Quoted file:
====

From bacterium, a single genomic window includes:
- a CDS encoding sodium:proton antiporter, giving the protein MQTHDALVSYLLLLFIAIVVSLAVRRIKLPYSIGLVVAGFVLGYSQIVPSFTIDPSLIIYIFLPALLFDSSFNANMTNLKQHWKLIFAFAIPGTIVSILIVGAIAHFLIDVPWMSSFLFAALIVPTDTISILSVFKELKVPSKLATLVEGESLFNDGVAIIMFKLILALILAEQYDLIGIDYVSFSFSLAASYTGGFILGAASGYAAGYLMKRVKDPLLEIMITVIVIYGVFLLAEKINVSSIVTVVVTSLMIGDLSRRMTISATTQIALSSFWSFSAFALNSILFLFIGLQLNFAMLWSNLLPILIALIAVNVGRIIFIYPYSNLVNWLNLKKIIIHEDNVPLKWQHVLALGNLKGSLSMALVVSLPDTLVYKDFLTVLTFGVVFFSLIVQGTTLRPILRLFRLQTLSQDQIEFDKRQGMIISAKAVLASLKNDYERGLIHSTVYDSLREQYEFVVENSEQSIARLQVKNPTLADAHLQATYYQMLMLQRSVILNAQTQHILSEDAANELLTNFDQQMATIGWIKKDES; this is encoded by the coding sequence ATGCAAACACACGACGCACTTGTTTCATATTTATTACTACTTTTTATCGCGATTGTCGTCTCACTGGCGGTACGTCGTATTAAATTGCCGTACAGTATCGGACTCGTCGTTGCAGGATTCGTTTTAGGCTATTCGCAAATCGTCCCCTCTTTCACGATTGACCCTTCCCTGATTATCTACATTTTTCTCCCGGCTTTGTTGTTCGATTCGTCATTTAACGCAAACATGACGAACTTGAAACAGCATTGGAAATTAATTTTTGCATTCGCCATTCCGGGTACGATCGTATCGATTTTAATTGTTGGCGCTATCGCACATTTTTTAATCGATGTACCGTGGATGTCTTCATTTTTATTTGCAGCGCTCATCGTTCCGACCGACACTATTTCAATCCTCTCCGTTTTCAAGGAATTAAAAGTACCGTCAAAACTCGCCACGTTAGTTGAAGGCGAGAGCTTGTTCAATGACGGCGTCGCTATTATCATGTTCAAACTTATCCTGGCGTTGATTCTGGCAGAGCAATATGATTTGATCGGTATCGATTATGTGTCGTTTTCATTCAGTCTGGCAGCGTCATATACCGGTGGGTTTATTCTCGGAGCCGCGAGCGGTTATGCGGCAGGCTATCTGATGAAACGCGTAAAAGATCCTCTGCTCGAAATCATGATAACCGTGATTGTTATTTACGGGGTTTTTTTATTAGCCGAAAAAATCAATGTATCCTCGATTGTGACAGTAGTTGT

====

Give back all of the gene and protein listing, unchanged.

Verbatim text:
From bacterium, a single genomic window includes:
- a CDS encoding sodium:proton antiporter, giving the protein MQTHDALVSYLLLLFIAIVVSLAVRRIKLPYSIGLVVAGFVLGYSQIVPSFTIDPSLIIYIFLPALLFDSSFNANMTNLKQHWKLIFAFAIPGTIVSILIVGAIAHFLIDVPWMSSFLFAALIVPTDTISILSVFKELKVPSKLATLVEGESLFNDGVAIIMFKLILALILAEQYDLIGIDYVSFSFSLAASYTGGFILGAASGYAAGYLMKRVKDPLLEIMITVIVIYGVFLLAEKINVSSIVTVVVTSLMIGDLSRRMTISATTQIALSSFWSFSAFALNSILFLFIGLQLNFAMLWSNLLPILIALIAVNVGRIIFIYPYSNLVNWLNLKKIIIHEDNVPLKWQHVLALGNLKGSLSMALVVSLPDTLVYKDFLTVLTFGVVFFSLIVQGTTLRPILRLFRLQTLSQDQIEFDKRQGMIISAKAVLASLKNDYERGLIHSTVYDSLREQYEFVVENSEQSIARLQVKNPTLADAHLQATYYQMLMLQRSVILNAQTQHILSEDAANELLTNFDQQMATIGWIKKDES; this is encoded by the coding sequence ATGCAAACACACGACGCACTTGTTTCATATTTATTACTACTTTTTATCGCGATTGTCGTCTCACTGGCGGTACGTCGTATTAAATTGCCGTACAGTATCGGACTCGTCGTTGCAGGATTCGTTTTAGGCTATTCGCAAATCGTCCCCTCTTTCACGATTGACCCTTCCCTGATTATCTACATTTTTCTCCCGGCTTTGTTGTTCGATTCGTCATTTAACGCAAACATGACGAACTTGAAACAGCATTGGAAATTAATTTTTGCATTCGCCATTCCGGGTACGATCGTATCGATTTTAATTGTTGGCGCTATCGCACATTTTTTAATCGATGTACCGTGGATGTCTTCATTTTTATTTGCAGCGCTCATCGTTCCGACCGACACTATTTCAATCCTCTCCGTTTTCAAGGAATTAAAAGTACCGTCAAAACTCGCCACGTTAGTTGAAGGCGAGAGCTTGTTCAATGACGGCGTCGCTATTATCATGTTCAAACTTATCCTGGCGTTGATTCTGGCAGAGCAATATGATTTGATCGGTATCGATTATGTGTCGTTTTCATTCAGTCTGGCAGCGTCATATACCGGTGGGTTTATTCTCGGAGCCGCGAGCGGTTATGCGGCAGGCTATCTGATGAAACGCGTAAAAGATCCTCTGCTCGAAATCATGATAACCGTGATTGTTATTTACGGGGTTTTTTTATTAGCCGAAAAAATCAATGTATCCTCGATTGTGACAGTAGTTGT